(Reuters) - A Tennessee bill allowing counselors to cite religious beliefs for refusing service to patients is headed to the governor, one of a raft of state measures that critics say discriminates against lesbians, gays, bisexuals and transgender individuals.
The measure protects therapists and counselors from lawsuits and criminal prosecution if they deny services to clients whose religious beliefs conflict with their own.
The Tennessee Senate voted 25-to-6 to approve an amendment to the measure on Monday evening after the state House passed the bill last week. Both chambers are Republican-controlled.
The U.S. South has been the epicenter of a backlash to a U.S. Supreme Court ruling last year that legalized same-sex marriage. State-level legislation has drawn widespread criticism, including from musicians Bruce Springsteen and Bryan Adams and companies PayPal Holdings Inc PYPL.O, Coca-Cola Co KO.N and Deutsche Bank AG DBKGn.DE.
Supporters of the measures say they are needed to keep women and children safe in restrooms and to protect religious freedom.
Once the Tennessee bill reaches Republican Governor Bill Haslam’s desk, he has 10 days, excluding Sundays, to take action, said his press secretary, Jennifer Donnals.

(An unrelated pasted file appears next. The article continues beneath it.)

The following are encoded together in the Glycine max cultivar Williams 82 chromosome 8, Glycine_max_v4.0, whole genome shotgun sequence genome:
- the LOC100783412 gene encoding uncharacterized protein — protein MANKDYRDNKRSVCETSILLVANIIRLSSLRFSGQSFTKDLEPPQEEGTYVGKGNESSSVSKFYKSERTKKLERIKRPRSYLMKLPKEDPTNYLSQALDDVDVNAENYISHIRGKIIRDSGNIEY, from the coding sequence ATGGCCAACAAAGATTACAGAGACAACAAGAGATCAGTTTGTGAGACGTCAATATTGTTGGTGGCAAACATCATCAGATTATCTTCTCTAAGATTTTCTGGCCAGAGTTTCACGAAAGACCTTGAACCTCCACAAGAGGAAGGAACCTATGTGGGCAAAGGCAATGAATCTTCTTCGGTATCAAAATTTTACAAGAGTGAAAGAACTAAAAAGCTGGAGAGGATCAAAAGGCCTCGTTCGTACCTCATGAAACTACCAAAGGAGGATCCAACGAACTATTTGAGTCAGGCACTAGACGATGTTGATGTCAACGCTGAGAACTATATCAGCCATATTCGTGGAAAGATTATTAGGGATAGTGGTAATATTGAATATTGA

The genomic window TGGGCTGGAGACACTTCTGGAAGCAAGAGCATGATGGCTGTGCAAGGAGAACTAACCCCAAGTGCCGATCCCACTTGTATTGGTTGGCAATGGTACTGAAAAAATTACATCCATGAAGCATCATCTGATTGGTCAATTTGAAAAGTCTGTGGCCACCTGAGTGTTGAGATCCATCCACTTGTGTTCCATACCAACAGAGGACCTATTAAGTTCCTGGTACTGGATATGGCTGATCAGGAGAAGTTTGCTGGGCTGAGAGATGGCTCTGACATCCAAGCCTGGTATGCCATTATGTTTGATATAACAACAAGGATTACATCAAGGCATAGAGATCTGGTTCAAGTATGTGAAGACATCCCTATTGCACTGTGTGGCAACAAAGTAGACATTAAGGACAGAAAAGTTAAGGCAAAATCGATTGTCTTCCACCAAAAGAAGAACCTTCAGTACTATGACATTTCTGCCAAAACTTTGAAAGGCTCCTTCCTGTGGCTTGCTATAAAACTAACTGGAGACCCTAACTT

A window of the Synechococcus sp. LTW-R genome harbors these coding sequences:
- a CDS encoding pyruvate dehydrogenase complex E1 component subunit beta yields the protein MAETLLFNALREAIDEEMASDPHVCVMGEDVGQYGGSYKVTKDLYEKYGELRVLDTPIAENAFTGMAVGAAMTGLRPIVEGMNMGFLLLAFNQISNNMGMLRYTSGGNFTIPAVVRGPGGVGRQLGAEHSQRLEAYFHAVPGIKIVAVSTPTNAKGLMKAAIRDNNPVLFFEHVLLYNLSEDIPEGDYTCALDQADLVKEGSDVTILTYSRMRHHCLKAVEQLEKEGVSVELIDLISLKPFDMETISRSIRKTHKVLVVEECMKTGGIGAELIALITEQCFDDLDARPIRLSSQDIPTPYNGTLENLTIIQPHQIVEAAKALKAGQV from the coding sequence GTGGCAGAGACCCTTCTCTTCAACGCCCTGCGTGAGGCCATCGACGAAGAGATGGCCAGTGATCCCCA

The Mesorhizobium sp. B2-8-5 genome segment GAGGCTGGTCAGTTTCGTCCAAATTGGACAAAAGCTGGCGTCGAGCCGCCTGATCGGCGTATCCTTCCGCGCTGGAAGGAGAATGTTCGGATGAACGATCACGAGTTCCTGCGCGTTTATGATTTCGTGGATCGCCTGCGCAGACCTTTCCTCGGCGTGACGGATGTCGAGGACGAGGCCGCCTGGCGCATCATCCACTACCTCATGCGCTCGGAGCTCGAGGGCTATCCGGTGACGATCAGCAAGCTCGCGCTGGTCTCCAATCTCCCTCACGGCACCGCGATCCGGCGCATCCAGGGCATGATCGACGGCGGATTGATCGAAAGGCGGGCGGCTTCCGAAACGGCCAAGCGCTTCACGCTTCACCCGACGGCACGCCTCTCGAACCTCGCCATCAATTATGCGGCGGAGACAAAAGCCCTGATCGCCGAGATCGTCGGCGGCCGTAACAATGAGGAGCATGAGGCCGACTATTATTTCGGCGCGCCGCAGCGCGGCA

Haslam previously told local media that he had not decided whether to sign or veto the legislation but was considering the impact it may have on the state and its citizens.
Tennessee is also considering legislation related to transgender people’s use of school bathrooms.
A new law in North Carolina prohibits transgender people from choosing bathrooms consistent with their gender identity, while a new law in Mississippi allows people with religious objections to deny wedding services to same-sex couples and permits employers to cite religion in determining workplace policies on dress code, grooming and bathroom and locker access.
In addition, civil rights groups are watching a Missouri measure seen as discriminatory.
In Georgia and Virginia, the governors vetoed similar “religious liberty” bills.
Reporting by Suzannah Gonzales; Editing by Ben Klayman and Jonathan Oatis
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